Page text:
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PLoS One. 2015 Aug 12;10(8):e0135539. doi: 10.1371/journal.pone.0135539. eCollection 2015.

Coordinates of Human Visual and Inertial Heading Perception.

Author information

1
Department of Otolaryngology, University of Rochester, Rochester, NY, United States of America; Department of Bioengineering, University of Rochester, Rochester, NY, United States of America; Department of Neurobiology and Anatomy, University of Rochester, Rochester, NY, United States of America.

Abstract

Heading estimation involves both inertial and visual cues. Inertial motion is sensed by the labyrinth, somatic sensation by the body, and optic flow by the retina. Because the eye and head are mobile these stimuli are sensed relative to different reference frames and it remains unclear if a perception occurs in a common reference frame. Recent neurophysiologic evidence has suggested the reference frames remain separate even at higher levels of processing but has not addressed the resulting perception. Seven human subjects experienced a 2s, 16 cm/s translation and/or a visual stimulus corresponding with this translation. For each condition 72 stimuli (360° in 5° increments) were delivered in random order. After each stimulus the subject identified the perceived heading using a mechanical dial. Some trial blocks included interleaved conditions in which the influence of ±28° of gaze and/or head position were examined. The observations were fit using a two degree-of-freedom population vector decoder (PVD) model which considered the relative sensitivity to lateral motion and coordinate system offset. For visual stimuli gaze shifts caused shifts in perceived head estimates in the direction opposite the gaze shift in all subjects. These perceptual shifts averaged 13 ± 2° for eye only gaze shifts and 17 ± 2° for eye-head gaze shifts. This finding indicates visual headings are biased towards retina coordinates. Similar gaze and head direction shifts prior to inertial headings had no significant influence on heading direction. Thus inertial headings are perceived in body-centered coordinates. Combined visual and inertial stimuli yielded intermediate results.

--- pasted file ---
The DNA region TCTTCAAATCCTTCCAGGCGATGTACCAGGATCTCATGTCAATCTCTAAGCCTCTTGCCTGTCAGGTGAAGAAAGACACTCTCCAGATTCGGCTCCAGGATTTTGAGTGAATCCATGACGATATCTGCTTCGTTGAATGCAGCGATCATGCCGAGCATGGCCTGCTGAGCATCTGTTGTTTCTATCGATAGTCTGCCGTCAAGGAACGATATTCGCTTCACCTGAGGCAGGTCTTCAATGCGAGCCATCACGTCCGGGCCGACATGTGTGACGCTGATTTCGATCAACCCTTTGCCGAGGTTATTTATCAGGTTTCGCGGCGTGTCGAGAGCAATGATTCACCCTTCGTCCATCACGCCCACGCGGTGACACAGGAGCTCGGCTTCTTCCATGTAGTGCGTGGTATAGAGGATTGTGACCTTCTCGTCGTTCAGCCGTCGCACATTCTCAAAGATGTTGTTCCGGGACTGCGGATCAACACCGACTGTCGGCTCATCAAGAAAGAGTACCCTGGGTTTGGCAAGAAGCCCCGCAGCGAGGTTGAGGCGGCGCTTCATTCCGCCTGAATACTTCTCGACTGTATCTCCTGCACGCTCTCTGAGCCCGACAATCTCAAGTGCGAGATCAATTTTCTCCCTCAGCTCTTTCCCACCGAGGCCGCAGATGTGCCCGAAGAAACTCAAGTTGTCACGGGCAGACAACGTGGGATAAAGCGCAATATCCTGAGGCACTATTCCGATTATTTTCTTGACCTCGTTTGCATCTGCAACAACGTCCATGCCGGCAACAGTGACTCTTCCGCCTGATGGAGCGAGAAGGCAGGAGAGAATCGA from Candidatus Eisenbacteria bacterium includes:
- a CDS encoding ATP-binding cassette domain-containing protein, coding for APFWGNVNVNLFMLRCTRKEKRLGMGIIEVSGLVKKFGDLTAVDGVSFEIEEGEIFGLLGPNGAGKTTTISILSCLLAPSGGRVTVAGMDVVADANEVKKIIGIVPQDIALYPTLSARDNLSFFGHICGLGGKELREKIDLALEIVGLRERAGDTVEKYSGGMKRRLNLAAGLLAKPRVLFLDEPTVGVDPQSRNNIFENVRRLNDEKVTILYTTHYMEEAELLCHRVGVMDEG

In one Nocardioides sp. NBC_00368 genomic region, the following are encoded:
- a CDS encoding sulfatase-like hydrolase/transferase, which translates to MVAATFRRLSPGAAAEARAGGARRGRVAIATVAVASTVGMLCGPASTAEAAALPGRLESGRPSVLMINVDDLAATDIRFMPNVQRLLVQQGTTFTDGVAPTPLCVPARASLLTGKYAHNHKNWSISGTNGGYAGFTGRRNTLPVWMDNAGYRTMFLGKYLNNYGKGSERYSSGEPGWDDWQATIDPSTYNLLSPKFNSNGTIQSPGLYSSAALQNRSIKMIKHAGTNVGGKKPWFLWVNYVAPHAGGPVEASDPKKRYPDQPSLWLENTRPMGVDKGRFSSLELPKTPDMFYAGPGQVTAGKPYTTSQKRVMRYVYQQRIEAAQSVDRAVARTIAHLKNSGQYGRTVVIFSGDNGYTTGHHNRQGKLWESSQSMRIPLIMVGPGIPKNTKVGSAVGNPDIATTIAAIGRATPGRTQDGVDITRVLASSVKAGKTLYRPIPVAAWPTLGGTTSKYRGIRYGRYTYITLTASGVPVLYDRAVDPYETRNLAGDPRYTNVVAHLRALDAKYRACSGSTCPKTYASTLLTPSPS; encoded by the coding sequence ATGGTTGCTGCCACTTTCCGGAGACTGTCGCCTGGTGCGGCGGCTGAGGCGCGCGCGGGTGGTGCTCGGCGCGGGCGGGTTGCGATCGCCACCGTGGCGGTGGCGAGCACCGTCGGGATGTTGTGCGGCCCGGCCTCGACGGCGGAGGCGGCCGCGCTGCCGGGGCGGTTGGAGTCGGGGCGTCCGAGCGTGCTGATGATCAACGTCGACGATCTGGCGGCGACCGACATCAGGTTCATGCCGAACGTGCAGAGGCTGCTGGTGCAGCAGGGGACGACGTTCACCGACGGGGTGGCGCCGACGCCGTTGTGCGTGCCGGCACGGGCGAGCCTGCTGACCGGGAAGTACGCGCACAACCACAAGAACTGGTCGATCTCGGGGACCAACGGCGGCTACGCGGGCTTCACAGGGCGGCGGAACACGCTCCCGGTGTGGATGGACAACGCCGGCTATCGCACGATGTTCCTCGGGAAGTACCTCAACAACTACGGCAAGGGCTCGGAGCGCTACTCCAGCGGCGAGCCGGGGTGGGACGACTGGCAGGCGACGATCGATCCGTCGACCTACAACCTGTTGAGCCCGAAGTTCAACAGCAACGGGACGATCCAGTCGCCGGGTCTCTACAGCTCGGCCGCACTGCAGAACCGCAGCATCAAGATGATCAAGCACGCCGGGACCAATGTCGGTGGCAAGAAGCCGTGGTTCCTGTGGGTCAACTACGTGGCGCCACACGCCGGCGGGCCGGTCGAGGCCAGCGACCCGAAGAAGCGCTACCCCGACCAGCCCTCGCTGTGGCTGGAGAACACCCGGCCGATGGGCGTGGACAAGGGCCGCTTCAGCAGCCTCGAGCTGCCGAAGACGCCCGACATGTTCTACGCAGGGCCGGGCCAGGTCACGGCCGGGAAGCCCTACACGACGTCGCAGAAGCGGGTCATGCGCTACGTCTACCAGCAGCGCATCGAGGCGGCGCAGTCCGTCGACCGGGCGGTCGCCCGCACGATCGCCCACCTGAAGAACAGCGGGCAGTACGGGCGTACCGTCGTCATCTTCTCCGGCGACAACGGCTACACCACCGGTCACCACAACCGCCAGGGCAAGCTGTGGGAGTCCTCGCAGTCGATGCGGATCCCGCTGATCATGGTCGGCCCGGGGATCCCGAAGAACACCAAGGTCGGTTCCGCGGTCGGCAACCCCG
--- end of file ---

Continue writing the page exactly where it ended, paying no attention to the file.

PMID:
26267865
PMCID:
PMC4534459
DOI:
10.1371/journal.pone.0135539
[Indexed for MEDLINE]
Free PMC Article

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